Hosted by the Greater Saskatoon Chamber of Commerce and presented by PotashCorp., the SABEX Awards Gala is a celebration of the exceptional businesses growing and operating in the Saskatoon region. The awards gala was held at Saskatoon Prairieland Park on February 9th, 2017 with hosts Evan Drisner and Shawna Nelson. The SABEX Awards are open to all private sectors (non-governmental), for profit, enterprises based in the greater Saskatoon area, whether large or small. The applications were forwarded to EY for initial sorting and processing. Applications from each of the various categories were delivered to independent and anonymous judges. Judges were secured by the Organizing Committee and remain anonymous. The Award Recipients are as follows:

Customer Service (Sponsored by Briske Financial Group - Assante): CRAVINGS maternity-baby-kids Marketing (Sponsored by Handy Special Events): North Ridge Development Corporation Growth & Expansion (Sponsored by Miller Thomson): Vendasta New Product and/or Service (Sponsored by BDC): Soilvision Systems Ltd. 12

BUSINESS VIEW SASKATOON FEBRUARY/MARCH 2017

Safety (Sponsored by Saskatchewan Polytechnic): TimeLine Logistic Sustainability (Sponsored by Federated Cooperatives Ltd.): Chain Reaction Urban Farm Small Business of the Year (Sponsored by MNP LLP): CRAVINGS maternity-baby-kids Business of the Year (Sponsored by Edwards School of Business): Vendasta Hall of Fame Inductee (Sponsored by RBC Royal Bank): Barry and Marion Ghiglione Image: Grant Romancia

Presented by

WHITE

Oslo Business for Peace Nominee (Sponsored by Canpotex): Murad Al-Katib Award of Innovation (Presented by Innovation Place and the ILO - Industry and Liaison Office - U of S) Dr. John Gordon AND the team of Dr. Stephen Foley/Mr. Loghman Moradi/ Mr. Hiwa Salimi (Two Winners This Year) Strategic Alliance Award (Presented by Saskatoon Community Foundation) Cargill (Nominated by the Saskatoon Food Bank and Learning Centre) Cherry Insurance Leadership Saskatoon Community Leadership Award (Presented by Cherry Insurance & Leadership Saskatoon) Namarta Kochar “Congratulations to all the finalists and winners,” said Jessica Tetu, Chair of the SABEX Awards Committee. “And a special thanks to all the volunteers, staff, sponsors, and attendees. Without you, this event couldn’t happen. We look forward to seeing you all in 2018!”


Thank You to the SABEX Awards Sponsors Presenting Sponsor

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BUSINESS VIEW SASKATOON FEBRUARY/MARCH 2017 13


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BUSINESS VIEW SASKATOON FEBRUARY/MARCH 2017


Five Minutes for Business

2017 - The Year when Populism Meets Policy By Hendrik Brakel Senior Director, Economic, Financial & Tax Policy, Canadian Chamber of Commerce

If 2016 was the year of Populist Surprise (none of us predicted Brexit or the victory of Mr. Trump), then 2017 will be the year of Populist Policy. More precisely, this will be the year we find out whether this global wave of populism will translate into concrete policies. A new U.S. president has taken office and his supporters’ expectations are beyond sky-high. Mr. Trump didn’t just promise to strengthen the economy, he promised a people’s revolution to bring back manufacturing and coal mines (“Your jobs will come back […] steel will come back. We’re putting miners back to work.”) and “unleash massive wealth for American workers.” There are few policy specifics yet, though we know the new administration favours big tax cuts and deregulation, a “no”’ to border adjustment taxes but a “yes” to tariffs on companies that leave the U.S. These ideas are pretty conventional. They’re essentially George W. Bush’s economic policies with a sprinkling of tariffs. Will they satisfy the angry masses who eagerly await transformative results? As one supporter put it, “My boss is a smart man and he said it can’t change overnight, but give it six months to a year.” Across the Atlantic, Prime Minister Theresa May clarified that Britain’s membership in the EU would be replaced with a free trade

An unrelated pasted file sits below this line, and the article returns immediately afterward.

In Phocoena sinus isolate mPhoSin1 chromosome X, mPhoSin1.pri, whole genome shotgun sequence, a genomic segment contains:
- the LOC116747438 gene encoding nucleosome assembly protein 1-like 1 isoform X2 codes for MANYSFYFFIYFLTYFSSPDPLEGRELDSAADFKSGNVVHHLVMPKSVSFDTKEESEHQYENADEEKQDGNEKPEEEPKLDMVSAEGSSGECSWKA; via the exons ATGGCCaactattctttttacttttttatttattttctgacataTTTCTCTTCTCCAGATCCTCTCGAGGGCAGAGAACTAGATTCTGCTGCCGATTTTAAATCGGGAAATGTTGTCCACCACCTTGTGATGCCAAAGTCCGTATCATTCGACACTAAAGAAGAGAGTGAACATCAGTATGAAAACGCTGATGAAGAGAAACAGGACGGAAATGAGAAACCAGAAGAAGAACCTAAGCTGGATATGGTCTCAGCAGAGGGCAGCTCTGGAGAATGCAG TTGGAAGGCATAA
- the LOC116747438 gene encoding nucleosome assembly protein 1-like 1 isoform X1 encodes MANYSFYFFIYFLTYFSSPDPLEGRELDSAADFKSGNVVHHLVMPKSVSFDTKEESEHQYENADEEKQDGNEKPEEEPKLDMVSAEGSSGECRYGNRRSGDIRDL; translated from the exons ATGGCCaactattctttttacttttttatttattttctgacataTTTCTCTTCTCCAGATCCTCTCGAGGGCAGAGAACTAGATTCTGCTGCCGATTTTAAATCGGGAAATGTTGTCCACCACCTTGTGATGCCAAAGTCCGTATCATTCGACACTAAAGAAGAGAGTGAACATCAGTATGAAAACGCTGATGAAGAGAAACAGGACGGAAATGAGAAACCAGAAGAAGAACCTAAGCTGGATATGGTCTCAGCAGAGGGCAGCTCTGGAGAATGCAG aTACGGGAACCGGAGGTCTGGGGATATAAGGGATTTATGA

agreement. And if the U.K. were unable to reach an agreement, it would simply leave. Strong words and a shock to business and young people who want close integration. Europe is in for more upheaval in 2017. The Netherlands is set for a general election in March and France will have its elections in April and May. In both countries, the populist, right wing parties are widening their leads and promising to leave the EU following a referendum. Again, there are no policy specifics, just slogans about taking the power back. So what does it actually mean in policy terms to reject trade, refuse globalization and close borders? We’ll find out in 2017, but in the meantime, here are three predictions. Firstly, the U.S. economy is going to have a strong 2017—unemployment is just 4.6%, and wages are rising 3% year-over-year. Consumer confidence is at the highest level in 12 years, and business confidence is close to an all-time high. This impressive performance combined with PR wins, like Carrier and Ford making important investments in the U.S., will lessen the pressure on the Trump administration to push for destabilizing tariff policies. The renegotiation of NAFTA will cause uncertainty, but will take time and will not be resolved in 2017. Secondly, just a short time after the British begin the Article 50 process to leave the EU